Overexposed: The evaporation of privacy in our sex lives

There’s almost nothing as private as sex. Yet even fewer things are so ubiquitous. Movies often conceal the sex they imply, and suggestive advertisements usually still omit explicit sexual references. But modern media often subtly (or unsubtly) primes us to think about sex — while selling us gym memberships, athleisure outfits, cosmetics, food — by promising that if we look or act a certain way, we’ll get closer to sexual satisfaction.

So the secrecy of sex comes at the human level. While corporations wield sexual messaging for profit — as the adage goes, “sex sells” —  real people are more guarded. We’re probably more frank with close friends, and sure, some people broadcast their sex lives for the thrill or the attention. But most of us, across every generation, keep our sexual experiences within small circles; we discuss our sex lives with relatively few people and have actual sexual histories with even fewer.

Recent data suggests that the average American has sex with about seven people in their life, and other studies suggest millennials and Generation Z are on track to have sex with fewer partners than our parents or grandparents did. In that sense at least, sex isn’t becoming more ubiquitous — we’re actually growing more restrained. This surprises me.

Anecdotally, I encounter sex everywhere, and I get the impression that sex is rarely far from college students’ minds. Even if we’re not having much or any sex ourselves, we’re insatiably curious to hear about other people’s experiences, often in rich detail, and we find it liberating or exhilarating to talk about sex.

So is sex really something we keep to ourselves? Is it really still private, if it ever was? When I wrote a column on sex for this paper, I struggled constantly between the impulse to write candidly and the desire to safeguard my privacy. Even if honest reflections on my personal experience would help people, I feared some readers would pass judgment on my choices, thinking me promiscuous, self-deluding, lustful or prudish.

My wish for privacy was thus about reputation: I have always feared letting other people know enough about me to pass judgment. I imagine this is why most of us are reticent about our sex lives — we wish not to be judged. And culturally, our sexual pressures cut both ways, both encouraging us to indulge and revel in sex and to remain dignified and chaste. (It also bears repeating the obvious fact that women suffer this double standard more intensely than men do.) Still, we know others will judge our choices no matter how libertine we are or aren’t.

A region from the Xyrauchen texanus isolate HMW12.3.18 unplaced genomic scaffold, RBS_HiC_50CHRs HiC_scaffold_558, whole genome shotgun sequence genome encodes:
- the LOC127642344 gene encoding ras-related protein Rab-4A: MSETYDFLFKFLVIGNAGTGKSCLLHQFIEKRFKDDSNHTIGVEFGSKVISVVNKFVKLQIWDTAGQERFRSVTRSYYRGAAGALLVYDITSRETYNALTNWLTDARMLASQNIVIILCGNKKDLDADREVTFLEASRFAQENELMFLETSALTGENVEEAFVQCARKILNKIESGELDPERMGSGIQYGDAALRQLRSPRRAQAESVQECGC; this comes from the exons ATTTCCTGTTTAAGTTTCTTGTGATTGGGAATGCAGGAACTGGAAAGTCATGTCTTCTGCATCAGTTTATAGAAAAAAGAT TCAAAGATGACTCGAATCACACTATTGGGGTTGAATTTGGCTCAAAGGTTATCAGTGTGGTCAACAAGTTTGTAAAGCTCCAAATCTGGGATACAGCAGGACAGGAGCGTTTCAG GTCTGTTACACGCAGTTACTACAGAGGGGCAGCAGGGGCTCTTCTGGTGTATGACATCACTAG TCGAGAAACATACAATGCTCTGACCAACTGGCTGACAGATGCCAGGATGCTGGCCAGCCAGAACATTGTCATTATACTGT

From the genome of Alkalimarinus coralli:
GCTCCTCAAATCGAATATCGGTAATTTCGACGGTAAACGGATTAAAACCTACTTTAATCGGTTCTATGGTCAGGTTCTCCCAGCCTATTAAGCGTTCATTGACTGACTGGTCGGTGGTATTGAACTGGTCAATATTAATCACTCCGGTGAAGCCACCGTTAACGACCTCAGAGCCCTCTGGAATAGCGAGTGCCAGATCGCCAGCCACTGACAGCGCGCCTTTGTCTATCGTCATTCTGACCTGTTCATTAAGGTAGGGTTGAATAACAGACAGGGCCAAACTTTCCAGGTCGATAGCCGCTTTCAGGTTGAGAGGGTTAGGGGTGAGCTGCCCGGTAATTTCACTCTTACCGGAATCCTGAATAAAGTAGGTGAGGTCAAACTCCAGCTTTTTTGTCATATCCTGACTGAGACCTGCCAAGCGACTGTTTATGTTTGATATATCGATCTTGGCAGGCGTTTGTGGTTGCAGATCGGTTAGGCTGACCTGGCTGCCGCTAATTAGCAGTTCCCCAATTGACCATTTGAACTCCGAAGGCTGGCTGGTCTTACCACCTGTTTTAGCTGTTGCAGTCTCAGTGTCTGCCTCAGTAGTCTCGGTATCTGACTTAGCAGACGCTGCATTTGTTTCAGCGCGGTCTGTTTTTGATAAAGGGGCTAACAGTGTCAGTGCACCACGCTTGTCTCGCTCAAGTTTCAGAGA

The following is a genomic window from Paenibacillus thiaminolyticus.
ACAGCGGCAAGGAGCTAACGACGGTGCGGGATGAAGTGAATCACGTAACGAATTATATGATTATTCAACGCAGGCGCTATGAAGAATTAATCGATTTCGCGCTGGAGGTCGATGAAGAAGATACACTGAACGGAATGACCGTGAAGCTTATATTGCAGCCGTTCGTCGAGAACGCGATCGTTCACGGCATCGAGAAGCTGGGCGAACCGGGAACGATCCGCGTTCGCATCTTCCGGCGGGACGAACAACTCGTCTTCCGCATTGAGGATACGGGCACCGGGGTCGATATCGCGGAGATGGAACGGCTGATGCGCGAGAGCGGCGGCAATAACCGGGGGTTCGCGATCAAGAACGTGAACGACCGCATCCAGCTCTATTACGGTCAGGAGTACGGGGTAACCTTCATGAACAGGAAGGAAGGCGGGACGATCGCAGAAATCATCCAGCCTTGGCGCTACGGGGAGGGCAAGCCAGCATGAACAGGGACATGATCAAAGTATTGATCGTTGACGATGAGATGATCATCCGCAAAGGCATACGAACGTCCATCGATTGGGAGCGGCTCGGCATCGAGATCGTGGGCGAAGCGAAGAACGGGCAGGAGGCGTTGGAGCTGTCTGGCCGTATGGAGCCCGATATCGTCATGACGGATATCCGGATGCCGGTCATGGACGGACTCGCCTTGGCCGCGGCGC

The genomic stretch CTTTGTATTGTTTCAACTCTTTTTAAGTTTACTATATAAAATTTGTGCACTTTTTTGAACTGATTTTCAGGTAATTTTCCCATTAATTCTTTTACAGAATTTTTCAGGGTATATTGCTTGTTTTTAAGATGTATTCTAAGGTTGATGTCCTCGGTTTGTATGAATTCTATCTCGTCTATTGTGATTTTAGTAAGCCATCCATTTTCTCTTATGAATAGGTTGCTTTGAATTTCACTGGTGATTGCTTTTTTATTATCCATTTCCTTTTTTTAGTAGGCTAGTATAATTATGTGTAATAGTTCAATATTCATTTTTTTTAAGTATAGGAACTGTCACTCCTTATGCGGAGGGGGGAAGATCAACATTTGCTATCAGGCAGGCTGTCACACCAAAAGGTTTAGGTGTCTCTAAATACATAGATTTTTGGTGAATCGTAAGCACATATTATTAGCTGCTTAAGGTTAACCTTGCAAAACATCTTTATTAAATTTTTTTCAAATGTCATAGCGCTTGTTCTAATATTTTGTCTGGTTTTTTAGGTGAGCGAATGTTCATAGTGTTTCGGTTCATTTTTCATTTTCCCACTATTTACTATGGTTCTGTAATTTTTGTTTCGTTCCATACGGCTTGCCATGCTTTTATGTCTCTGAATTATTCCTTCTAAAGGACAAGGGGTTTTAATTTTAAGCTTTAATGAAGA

Personally, I often regret all the attention paid to sex (forgive my hypocrisy for a moment). I think sex is one of humanity’s great strokes of luck; we’re biologically hardwired to want and enjoy sex, so it’s a natural occasion for us to seek a deeper meaning with someone else. But it’s harder to find emotional depth in your sex life when you see it through other people’s eyes. Perhaps it’s too much to argue that social messaging so infects our sex lives that we’re beholden to other people’s attitudes about sex and can’t form our own. But perhaps that’s the case, even just in part.

I’m also unsure how decisive technology is for our generation’s attitude toward sexual privacy. The chances are good that you post pictures of yourself to multiple social platforms — particularly Instagram or Facebook. And it’s nearly a guarantee that you have photos of yourself on your phone, which might sometimes invite you to save those images in the cloud. Most likely, the lion’s share of those pictures are resoundingly banal —  although unfortunately some of us have been victims of revenge porn or had exes refuse to delete nude pictures of us.

But it’s inescapably true that technology deprives us of our privacy. Whether we’re putting intimate photos on social media or storing such pictures on semi-secure devices, we’ve grown more comfortable sharing our sexual selves — and our sexual lives — in the public domain. Having crossed this Rubicon, we can’t know the risks of signing away our privacy on social media, nor can we know all the consequences of making our culture more image-driven than ever. 

Maybe we’ll chip away at the stigma on promiscuity, begin celebrating the beauty of all bodies and dispense with the fear of others’ judgment of our sexual wants. But color me skeptical. Personally, I fear the digital age will leave us at the mercy of our collective lusts, which risk suffocating more thoughtful, emotionally rich individual relationships to sex. I doubt we’re trading our privacy for a new, more open cultural dialogue about sex.

So even if we’re risking fewer STDs than the baby boomers and achieving more equitable sexual relationships than our parents’ generation, it’s not all victories. For millennials and Gen Z, our media upbringing is more ferociously sexualized than ever, and our collective premium on privacy has seldom been so low. 

As a sex columnist, I often advocated for more sexual openness: I enjoined people to chat freely with their friends and to be candid about whether partners managed to respect and satisfy them. But I think there’s also reason to keep your sex life off the grid — and maybe even keep parts of it completely to yourself. 

The internet can warp your anchoring sexual convictions or pressure you toward beliefs and behaviors you might be happier without. Maybe, when it makes you happy and healthy to do so, you can let the sorts of things that happen in Vegas stay in Vegas. And maybe it’s enough if we are the only witnesses to our intimate lives. 

Contact Aidan Bassett at [email protected].